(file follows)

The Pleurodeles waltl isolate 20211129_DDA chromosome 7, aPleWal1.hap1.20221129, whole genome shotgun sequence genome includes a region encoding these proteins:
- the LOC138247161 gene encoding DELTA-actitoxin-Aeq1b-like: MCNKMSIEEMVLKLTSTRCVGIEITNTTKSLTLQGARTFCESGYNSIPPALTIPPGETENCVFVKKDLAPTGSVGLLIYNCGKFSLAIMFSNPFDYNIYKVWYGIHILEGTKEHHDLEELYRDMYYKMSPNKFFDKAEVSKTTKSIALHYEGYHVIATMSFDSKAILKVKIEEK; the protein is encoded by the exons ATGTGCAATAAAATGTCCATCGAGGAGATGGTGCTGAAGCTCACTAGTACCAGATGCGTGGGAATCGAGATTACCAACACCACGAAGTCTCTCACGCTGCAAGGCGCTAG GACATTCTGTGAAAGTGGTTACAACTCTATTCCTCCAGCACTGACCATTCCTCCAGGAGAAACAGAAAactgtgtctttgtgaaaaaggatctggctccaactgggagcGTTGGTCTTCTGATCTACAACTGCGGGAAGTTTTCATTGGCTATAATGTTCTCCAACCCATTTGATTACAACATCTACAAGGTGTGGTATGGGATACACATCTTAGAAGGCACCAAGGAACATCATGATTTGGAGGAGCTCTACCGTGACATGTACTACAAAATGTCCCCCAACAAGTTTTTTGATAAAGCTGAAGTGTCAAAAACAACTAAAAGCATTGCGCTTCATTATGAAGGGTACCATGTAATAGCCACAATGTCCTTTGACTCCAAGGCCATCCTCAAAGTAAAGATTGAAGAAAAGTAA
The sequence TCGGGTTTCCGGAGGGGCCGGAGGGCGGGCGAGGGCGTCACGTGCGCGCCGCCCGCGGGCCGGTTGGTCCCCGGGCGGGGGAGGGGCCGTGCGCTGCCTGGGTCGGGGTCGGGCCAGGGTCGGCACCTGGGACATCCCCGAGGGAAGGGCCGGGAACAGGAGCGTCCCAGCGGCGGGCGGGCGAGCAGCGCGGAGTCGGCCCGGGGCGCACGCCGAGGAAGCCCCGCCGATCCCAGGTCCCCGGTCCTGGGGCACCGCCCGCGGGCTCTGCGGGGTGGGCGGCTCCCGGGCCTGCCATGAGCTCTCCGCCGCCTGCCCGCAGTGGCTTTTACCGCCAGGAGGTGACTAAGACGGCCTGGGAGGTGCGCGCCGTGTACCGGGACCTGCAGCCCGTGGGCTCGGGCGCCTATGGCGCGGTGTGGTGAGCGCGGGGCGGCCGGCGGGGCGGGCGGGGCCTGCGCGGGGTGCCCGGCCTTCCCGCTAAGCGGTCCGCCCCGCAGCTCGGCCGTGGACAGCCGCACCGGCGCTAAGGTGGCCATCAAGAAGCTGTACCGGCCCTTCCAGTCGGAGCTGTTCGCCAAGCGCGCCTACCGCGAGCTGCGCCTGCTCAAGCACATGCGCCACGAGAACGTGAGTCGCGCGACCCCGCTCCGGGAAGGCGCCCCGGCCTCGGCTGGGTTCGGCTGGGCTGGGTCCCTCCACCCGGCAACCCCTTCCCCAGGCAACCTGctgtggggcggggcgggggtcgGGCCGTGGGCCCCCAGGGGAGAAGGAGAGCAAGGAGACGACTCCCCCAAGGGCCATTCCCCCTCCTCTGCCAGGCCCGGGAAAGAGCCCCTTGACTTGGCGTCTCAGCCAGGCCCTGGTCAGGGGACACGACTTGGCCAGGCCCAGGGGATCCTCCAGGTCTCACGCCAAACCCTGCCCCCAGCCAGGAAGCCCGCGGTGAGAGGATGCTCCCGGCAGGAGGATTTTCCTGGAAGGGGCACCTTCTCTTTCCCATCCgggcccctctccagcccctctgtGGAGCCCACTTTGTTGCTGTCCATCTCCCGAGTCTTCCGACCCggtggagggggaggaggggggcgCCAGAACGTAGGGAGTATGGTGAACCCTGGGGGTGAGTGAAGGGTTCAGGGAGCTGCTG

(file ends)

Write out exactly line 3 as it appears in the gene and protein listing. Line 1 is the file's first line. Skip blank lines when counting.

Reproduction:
The sequence TCGGGTTTCCGGAGGGGCCGGAGGGCGGGCGAGGGCGTCACGTGCGCGCCGCCCGCGGGCCGGTTGGTCCCCGGGCGGGGGAGGGGCCGTGCGCTGCCTGGGTCGGGGTCGGGCCAGGGTCGGCACCTGGGACATCCCCGAGGGAAGGGCCGGGAACAGGAGCGTCCCAGCGGCGGGCGGGCGAGCAGCGCGGAGTCGGCCCGGGGCGCACGCCGAGGAAGCCCCGCCGATCCCAGGTCCCCGGTCCTGGGGCACCGCCCGCGGGCTCTGCGGGGTGGGCGGCTCCCGGGCCTGCCATGAGCTCTCCGCCGCCTGCCCGCAGTGGCTTTTACCGCCAGGAGGTGACTAAGACGGCCTGGGAGGTGCGCGCCGTGTACCGGGACCTGCAGCCCGTGGGCTCGGGCGCCTATGGCGCGGTGTGGTGAGCGCGGGGCGGCCGGCGGGGCGGGCGGGGCCTGCGCGGGGTGCCCGGCCTTCCCGCTAAGCGGTCCGCCCCGCAGCTCGGCCGTGGACAGCCGCACCGGCGCTAAGGTGGCCATCAAGAAGCTGTACCGGCCCTTCCAGTCGGAGCTGTTCGCCAAGCGCGCCTACCGCGAGCTGCGCCTGCTCAAGCACATGCGCCACGAGAACGTGAGTCGCGCGACCCCGCTCCGGGAAGGCGCCCCGGCCTCGGCTGGGTTCGGCTGGGCTGGGTCCCTCCACCCGGCAACCCCTTCCCCAGGCAACCTGctgtggggcggggcgggggtcgGGCCGTGGGCCCCCAGGGGAGAAGGAGAGCAAGGAGACGACTCCCCCAAGGGCCATTCCCCCTCCTCTGCCAGGCCCGGGAAAGAGCCCCTTGACTTGGCGTCTCAGCCAGGCCCTGGTCAGGGGACACGACTTGGCCAGGCCCAGGGGATCCTCCAGGTCTCACGCCAAACCCTGCCCCCAGCCAGGAAGCCCGCGGTGAGAGGATGCTCCCGGCAGGAGGATTTTCCTGGAAGGGGCACCTTCTCTTTCCCATCCgggcccctctccagcccctctgtGGAGCCCACTTTGTTGCTGTCCATCTCCCGAGTCTTCCGACCCggtggagggggaggaggggggcgCCAGAACGTAGGGAGTATGGTGAACCCTGGGGGTGAGTGAAGGGTTCAGGGAGCTGCTG